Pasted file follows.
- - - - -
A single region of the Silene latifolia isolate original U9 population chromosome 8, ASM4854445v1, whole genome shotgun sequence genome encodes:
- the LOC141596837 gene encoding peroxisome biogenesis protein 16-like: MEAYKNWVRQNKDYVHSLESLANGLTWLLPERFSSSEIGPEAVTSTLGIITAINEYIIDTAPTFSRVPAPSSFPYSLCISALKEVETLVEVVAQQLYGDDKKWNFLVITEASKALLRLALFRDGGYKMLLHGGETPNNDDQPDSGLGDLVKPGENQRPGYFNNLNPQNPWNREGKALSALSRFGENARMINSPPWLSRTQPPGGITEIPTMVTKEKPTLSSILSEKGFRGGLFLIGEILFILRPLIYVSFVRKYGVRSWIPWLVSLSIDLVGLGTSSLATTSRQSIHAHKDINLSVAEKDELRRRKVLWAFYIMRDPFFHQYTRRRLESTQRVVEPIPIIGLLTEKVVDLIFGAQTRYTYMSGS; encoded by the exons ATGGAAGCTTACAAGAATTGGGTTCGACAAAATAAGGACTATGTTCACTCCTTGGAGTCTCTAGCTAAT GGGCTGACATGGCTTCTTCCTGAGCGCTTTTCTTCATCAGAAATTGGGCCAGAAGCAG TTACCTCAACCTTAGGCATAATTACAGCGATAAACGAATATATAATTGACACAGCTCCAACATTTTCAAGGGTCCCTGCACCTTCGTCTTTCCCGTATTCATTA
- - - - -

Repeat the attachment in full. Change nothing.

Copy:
A single region of the Silene latifolia isolate original U9 population chromosome 8, ASM4854445v1, whole genome shotgun sequence genome encodes:
- the LOC141596837 gene encoding peroxisome biogenesis protein 16-like: MEAYKNWVRQNKDYVHSLESLANGLTWLLPERFSSSEIGPEAVTSTLGIITAINEYIIDTAPTFSRVPAPSSFPYSLCISALKEVETLVEVVAQQLYGDDKKWNFLVITEASKALLRLALFRDGGYKMLLHGGETPNNDDQPDSGLGDLVKPGENQRPGYFNNLNPQNPWNREGKALSALSRFGENARMINSPPWLSRTQPPGGITEIPTMVTKEKPTLSSILSEKGFRGGLFLIGEILFILRPLIYVSFVRKYGVRSWIPWLVSLSIDLVGLGTSSLATTSRQSIHAHKDINLSVAEKDELRRRKVLWAFYIMRDPFFHQYTRRRLESTQRVVEPIPIIGLLTEKVVDLIFGAQTRYTYMSGS; encoded by the exons ATGGAAGCTTACAAGAATTGGGTTCGACAAAATAAGGACTATGTTCACTCCTTGGAGTCTCTAGCTAAT GGGCTGACATGGCTTCTTCCTGAGCGCTTTTCTTCATCAGAAATTGGGCCAGAAGCAG TTACCTCAACCTTAGGCATAATTACAGCGATAAACGAATATATAATTGACACAGCTCCAACATTTTCAAGGGTCCCTGCACCTTCGTCTTTCCCGTATTCATTA